Clarkslegal LLP - Solicitors in Reading and London

Legal Updates

Equal pay - 6 years to bring a claim?

17 December 2010 #Employment

If an employee believes she  (it`s usually a she, but don`t count on it!)  is being paid less than a male comparator she can bring a claim in the employment tribunal.  Generally speaking she can bring a claim at any time during her employment or within 6 months of her employment coming to an end.

However, the High Court has today decided that equal pay claims can also be brought in the civil courts as breach of contract claims.  The time limit for bringing breach of contract claims is 6 years.

The equal pay claims involved over 170 employees of Birmingham City Council.  The Council argued that the claims should be struck out on the basis that the civil courts do not have or should not exercise jurisdiction in cases involving equal pay - particularly where the 6 month time limit for bringing claims in the Employment Tribunal has expired.
The Deputy Judge disagreed.  He held that the High Court did have jurisdiction and declined to strike out the claims which had been brought within the 6 year limitation period for breach of contract claims.

The council is entitled to renew its application to the Court of Appeal, so this position may change.  However, for the time being employers should be aware that employees who left employment some years ago may still be able to bring equal pay claims.   This may happen where an employer has recently lost an equal pay claim in the Tribunal and former employees who were not aware of the litigation at the time get to hear of it.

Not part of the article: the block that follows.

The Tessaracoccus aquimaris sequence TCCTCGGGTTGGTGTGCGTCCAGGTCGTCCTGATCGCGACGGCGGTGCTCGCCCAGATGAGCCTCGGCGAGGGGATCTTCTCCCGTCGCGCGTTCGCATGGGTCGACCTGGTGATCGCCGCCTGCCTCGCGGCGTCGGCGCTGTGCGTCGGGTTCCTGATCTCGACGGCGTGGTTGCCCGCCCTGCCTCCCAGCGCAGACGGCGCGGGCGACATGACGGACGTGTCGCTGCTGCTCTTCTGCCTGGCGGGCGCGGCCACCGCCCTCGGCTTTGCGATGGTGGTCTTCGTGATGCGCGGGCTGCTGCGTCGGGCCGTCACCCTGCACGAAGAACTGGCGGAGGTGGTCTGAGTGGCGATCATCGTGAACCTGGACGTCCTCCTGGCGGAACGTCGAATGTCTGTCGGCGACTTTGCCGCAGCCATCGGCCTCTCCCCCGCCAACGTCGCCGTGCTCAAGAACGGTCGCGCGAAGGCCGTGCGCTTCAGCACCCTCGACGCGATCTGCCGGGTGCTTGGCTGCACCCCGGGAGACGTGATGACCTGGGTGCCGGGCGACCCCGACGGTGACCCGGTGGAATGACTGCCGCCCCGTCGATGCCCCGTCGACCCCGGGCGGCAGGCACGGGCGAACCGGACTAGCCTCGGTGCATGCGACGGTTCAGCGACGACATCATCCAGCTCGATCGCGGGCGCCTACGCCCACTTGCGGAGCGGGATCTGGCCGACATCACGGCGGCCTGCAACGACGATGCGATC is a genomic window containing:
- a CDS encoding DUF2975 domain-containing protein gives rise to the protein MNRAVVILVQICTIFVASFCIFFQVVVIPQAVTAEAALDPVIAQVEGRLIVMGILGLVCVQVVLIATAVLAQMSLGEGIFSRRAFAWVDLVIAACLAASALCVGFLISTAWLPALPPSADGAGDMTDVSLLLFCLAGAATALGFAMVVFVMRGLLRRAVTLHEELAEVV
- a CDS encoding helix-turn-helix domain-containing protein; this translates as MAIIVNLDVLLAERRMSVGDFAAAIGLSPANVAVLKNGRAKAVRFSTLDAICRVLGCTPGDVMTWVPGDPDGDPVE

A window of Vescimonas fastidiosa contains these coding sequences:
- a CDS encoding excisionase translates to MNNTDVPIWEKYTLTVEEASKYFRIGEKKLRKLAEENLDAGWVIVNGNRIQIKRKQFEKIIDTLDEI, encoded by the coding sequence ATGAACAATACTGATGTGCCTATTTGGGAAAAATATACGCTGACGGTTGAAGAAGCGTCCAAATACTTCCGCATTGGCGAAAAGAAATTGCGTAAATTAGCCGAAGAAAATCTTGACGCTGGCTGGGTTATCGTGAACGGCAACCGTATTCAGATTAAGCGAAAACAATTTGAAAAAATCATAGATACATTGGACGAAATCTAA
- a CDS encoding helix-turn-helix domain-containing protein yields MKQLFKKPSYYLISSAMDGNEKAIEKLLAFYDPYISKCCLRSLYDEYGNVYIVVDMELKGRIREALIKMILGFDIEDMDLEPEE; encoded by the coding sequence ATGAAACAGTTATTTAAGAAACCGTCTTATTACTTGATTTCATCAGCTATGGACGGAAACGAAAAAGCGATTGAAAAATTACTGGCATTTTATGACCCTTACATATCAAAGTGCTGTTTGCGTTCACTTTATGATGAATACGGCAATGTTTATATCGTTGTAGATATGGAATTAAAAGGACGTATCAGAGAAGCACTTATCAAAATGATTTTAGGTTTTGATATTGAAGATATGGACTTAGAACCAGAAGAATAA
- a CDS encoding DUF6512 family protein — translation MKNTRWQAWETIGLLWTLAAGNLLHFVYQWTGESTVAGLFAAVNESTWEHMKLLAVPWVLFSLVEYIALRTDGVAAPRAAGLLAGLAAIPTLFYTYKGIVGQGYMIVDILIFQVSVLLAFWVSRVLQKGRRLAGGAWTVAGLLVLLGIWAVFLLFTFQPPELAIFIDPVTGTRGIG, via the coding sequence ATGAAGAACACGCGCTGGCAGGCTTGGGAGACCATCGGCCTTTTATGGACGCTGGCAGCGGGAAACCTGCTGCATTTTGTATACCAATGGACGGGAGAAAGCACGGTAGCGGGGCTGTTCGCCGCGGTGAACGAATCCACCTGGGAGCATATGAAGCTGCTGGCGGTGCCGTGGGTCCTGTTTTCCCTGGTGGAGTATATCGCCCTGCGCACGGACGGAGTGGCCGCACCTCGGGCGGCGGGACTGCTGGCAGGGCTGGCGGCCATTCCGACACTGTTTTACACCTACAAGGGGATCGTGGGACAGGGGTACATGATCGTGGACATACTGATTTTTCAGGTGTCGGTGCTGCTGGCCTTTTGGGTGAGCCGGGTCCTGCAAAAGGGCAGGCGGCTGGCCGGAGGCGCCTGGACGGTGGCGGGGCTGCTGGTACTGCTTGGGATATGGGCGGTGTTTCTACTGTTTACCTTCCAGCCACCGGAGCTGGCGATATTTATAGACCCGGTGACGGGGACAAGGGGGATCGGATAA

It`s not all doom and gloom though.  Unlike the Tribunal, employees who lose court claims have to pay costs.  This may put off a lot of potential claimants.

Employmentbuddy has a range of documents on equal pay.
Clarkslegal, specialist Employment lawyers in London, Reading and throughout the Thames Valley.
For further information about this or any other Employment matter please contact Clarkslegal's employment team by email at by telephone 020 7539 8000 (London office), 0118 958 5321 (Reading office) or by completing the form on this page.
This information is for guidance purposes only and should not be regarded as a substitute for taking legal advice. Please refer to the full General Notices on our website.

Read more articles


Employment team
+44 (0)118 958 5321